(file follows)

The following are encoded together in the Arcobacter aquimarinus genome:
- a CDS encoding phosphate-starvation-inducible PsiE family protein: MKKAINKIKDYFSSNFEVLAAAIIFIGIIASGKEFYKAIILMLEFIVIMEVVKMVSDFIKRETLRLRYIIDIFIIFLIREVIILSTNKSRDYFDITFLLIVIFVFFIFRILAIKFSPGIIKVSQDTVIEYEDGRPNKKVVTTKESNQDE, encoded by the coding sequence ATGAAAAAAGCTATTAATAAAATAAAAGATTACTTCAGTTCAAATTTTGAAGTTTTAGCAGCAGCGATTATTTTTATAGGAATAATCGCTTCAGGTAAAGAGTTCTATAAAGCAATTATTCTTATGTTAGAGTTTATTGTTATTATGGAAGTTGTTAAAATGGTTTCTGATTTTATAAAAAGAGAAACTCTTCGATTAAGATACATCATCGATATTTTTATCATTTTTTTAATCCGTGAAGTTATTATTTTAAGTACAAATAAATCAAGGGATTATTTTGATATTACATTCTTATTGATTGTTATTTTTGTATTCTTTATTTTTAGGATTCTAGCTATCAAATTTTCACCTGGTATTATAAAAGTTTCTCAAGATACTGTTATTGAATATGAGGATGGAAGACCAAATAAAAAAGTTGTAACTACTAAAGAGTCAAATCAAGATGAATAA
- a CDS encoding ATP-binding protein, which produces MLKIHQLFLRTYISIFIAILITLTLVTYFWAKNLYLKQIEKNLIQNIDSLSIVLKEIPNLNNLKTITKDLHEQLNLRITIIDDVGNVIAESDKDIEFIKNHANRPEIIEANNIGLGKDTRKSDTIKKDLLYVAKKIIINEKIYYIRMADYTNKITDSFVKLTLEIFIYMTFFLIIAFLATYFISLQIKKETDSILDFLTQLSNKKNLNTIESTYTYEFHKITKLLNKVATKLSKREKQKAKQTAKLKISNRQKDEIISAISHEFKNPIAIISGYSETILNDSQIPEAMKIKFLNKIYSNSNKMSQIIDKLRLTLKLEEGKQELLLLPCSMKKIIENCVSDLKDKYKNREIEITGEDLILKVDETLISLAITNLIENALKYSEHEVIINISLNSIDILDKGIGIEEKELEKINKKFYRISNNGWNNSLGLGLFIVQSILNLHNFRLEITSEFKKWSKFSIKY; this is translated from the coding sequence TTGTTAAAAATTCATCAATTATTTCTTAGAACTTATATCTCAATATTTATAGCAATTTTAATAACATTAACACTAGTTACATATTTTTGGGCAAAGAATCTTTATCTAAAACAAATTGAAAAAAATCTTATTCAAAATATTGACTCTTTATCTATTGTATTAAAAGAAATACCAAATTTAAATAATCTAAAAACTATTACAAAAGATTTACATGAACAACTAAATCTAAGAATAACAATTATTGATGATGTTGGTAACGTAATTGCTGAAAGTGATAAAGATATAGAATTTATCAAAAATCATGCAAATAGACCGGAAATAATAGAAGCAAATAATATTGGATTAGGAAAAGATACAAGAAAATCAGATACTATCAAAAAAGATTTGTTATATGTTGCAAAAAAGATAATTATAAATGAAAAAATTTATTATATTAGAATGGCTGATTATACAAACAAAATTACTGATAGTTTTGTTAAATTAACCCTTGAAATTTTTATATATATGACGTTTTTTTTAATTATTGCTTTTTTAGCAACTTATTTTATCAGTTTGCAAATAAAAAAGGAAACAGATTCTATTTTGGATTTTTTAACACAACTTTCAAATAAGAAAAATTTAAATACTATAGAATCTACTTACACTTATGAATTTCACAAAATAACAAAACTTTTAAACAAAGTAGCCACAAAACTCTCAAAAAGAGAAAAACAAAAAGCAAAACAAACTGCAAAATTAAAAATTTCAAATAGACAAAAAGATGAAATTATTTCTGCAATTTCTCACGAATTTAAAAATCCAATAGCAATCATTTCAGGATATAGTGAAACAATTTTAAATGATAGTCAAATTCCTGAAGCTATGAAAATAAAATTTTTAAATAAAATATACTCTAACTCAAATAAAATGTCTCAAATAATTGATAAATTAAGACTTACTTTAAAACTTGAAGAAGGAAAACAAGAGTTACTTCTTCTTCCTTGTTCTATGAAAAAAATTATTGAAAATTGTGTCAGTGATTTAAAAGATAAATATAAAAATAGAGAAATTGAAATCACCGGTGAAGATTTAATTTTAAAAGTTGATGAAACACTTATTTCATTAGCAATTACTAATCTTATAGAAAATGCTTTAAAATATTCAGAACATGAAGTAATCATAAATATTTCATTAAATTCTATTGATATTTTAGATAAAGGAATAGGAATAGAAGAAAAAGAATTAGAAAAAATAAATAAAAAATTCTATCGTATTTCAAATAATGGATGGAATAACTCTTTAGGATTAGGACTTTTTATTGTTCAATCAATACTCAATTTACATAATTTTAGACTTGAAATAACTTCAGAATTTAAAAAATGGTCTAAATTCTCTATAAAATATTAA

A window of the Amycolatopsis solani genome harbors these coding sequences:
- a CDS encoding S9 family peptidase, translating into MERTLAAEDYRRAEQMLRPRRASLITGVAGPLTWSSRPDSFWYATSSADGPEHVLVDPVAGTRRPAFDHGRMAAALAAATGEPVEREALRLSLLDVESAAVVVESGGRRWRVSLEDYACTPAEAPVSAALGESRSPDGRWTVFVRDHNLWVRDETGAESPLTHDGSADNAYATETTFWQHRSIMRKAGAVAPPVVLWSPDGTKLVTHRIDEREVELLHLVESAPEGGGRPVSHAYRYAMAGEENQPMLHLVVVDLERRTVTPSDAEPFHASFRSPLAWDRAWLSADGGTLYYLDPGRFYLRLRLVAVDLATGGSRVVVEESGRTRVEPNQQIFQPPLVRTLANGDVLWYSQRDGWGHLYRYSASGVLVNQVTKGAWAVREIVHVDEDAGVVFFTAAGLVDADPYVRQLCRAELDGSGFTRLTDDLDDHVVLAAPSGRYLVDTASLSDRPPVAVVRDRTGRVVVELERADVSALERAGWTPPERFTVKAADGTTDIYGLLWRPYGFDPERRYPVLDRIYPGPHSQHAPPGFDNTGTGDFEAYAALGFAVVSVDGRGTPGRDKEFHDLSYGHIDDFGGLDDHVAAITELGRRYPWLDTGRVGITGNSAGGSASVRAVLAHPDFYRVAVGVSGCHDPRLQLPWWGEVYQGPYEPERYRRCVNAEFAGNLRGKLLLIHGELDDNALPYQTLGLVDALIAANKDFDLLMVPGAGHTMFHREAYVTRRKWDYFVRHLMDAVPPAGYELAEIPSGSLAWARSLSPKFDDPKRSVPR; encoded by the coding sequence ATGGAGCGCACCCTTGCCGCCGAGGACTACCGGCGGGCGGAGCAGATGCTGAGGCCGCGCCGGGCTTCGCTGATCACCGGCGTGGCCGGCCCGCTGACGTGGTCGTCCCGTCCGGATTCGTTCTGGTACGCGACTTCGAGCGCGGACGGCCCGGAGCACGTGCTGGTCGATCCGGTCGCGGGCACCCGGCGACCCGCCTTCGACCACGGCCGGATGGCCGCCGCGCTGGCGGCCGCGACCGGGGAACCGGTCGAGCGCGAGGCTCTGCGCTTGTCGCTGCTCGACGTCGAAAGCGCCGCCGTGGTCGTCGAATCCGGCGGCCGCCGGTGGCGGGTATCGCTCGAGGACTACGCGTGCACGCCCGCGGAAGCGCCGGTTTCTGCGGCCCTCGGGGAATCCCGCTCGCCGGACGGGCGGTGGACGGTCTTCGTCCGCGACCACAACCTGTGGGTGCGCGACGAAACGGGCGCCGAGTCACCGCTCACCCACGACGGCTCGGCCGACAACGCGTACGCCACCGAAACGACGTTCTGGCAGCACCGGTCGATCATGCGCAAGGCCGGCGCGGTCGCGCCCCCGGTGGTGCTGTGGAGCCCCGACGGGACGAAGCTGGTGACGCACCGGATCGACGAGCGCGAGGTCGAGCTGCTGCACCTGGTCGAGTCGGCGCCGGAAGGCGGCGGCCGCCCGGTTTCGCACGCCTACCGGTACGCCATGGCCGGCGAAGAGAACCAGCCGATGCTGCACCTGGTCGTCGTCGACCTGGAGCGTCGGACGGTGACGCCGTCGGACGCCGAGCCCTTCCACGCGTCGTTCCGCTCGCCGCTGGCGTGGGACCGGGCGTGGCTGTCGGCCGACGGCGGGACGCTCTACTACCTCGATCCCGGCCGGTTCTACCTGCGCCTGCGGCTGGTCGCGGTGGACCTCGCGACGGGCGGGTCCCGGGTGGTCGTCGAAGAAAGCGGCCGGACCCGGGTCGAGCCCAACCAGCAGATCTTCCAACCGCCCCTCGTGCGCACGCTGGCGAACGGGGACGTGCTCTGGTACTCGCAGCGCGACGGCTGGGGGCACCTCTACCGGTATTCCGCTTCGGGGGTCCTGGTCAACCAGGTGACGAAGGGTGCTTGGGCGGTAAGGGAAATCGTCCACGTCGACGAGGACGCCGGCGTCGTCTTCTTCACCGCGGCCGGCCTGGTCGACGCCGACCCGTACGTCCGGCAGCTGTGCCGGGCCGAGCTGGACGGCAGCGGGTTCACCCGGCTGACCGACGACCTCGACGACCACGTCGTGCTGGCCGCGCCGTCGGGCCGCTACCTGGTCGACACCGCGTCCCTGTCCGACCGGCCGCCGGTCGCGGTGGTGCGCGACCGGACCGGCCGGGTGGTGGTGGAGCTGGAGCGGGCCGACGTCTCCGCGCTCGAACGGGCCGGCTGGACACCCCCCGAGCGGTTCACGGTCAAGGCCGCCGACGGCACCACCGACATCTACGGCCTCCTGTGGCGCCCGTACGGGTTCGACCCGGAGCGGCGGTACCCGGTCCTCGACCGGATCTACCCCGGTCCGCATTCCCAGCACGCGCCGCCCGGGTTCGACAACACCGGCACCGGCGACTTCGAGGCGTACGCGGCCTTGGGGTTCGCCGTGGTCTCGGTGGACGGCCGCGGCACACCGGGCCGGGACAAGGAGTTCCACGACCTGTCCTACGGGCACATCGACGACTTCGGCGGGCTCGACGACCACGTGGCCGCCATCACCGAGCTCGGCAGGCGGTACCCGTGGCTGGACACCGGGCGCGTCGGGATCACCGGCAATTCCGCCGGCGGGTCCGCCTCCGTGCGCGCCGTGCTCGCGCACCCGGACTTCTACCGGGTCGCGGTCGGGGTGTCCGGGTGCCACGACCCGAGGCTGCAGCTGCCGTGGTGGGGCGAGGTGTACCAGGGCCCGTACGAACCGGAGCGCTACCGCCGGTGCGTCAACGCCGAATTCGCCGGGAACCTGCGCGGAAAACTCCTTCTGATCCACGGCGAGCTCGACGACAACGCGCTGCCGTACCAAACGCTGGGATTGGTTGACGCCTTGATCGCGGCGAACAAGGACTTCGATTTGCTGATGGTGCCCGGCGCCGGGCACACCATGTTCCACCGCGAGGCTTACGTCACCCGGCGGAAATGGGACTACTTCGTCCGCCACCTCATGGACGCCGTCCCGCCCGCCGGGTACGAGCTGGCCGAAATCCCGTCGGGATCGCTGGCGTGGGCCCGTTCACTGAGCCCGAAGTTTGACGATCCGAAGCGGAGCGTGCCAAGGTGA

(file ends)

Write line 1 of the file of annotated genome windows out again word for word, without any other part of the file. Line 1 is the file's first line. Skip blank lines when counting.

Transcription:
The following are encoded together in the Arcobacter aquimarinus genome: